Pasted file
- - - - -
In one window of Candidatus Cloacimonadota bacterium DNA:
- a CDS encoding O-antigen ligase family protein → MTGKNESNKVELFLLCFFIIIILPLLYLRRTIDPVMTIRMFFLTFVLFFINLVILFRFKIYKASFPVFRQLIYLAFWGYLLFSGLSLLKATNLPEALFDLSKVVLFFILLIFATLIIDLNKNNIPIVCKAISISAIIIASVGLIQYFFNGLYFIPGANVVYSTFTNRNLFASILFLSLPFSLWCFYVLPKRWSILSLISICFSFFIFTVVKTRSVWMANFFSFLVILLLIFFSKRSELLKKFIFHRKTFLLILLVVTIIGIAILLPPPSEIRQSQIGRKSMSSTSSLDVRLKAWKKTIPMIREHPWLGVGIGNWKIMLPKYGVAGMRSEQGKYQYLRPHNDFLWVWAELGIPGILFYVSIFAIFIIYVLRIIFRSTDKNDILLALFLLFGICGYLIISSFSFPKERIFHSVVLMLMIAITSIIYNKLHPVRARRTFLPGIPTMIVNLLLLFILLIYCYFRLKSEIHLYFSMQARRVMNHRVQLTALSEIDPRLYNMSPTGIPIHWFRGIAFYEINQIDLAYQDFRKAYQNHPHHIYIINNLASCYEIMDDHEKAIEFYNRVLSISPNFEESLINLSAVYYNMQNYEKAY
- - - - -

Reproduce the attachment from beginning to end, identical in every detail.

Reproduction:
In one window of Candidatus Cloacimonadota bacterium DNA:
- a CDS encoding O-antigen ligase family protein → MTGKNESNKVELFLLCFFIIIILPLLYLRRTIDPVMTIRMFFLTFVLFFINLVILFRFKIYKASFPVFRQLIYLAFWGYLLFSGLSLLKATNLPEALFDLSKVVLFFILLIFATLIIDLNKNNIPIVCKAISISAIIIASVGLIQYFFNGLYFIPGANVVYSTFTNRNLFASILFLSLPFSLWCFYVLPKRWSILSLISICFSFFIFTVVKTRSVWMANFFSFLVILLLIFFSKRSELLKKFIFHRKTFLLILLVVTIIGIAILLPPPSEIRQSQIGRKSMSSTSSLDVRLKAWKKTIPMIREHPWLGVGIGNWKIMLPKYGVAGMRSEQGKYQYLRPHNDFLWVWAELGIPGILFYVSIFAIFIIYVLRIIFRSTDKNDILLALFLLFGICGYLIISSFSFPKERIFHSVVLMLMIAITSIIYNKLHPVRARRTFLPGIPTMIVNLLLLFILLIYCYFRLKSEIHLYFSMQARRVMNHRVQLTALSEIDPRLYNMSPTGIPIHWFRGIAFYEINQIDLAYQDFRKAYQNHPHHIYIINNLASCYEIMDDHEKAIEFYNRVLSISPNFEESLINLSAVYYNMQNYEKAY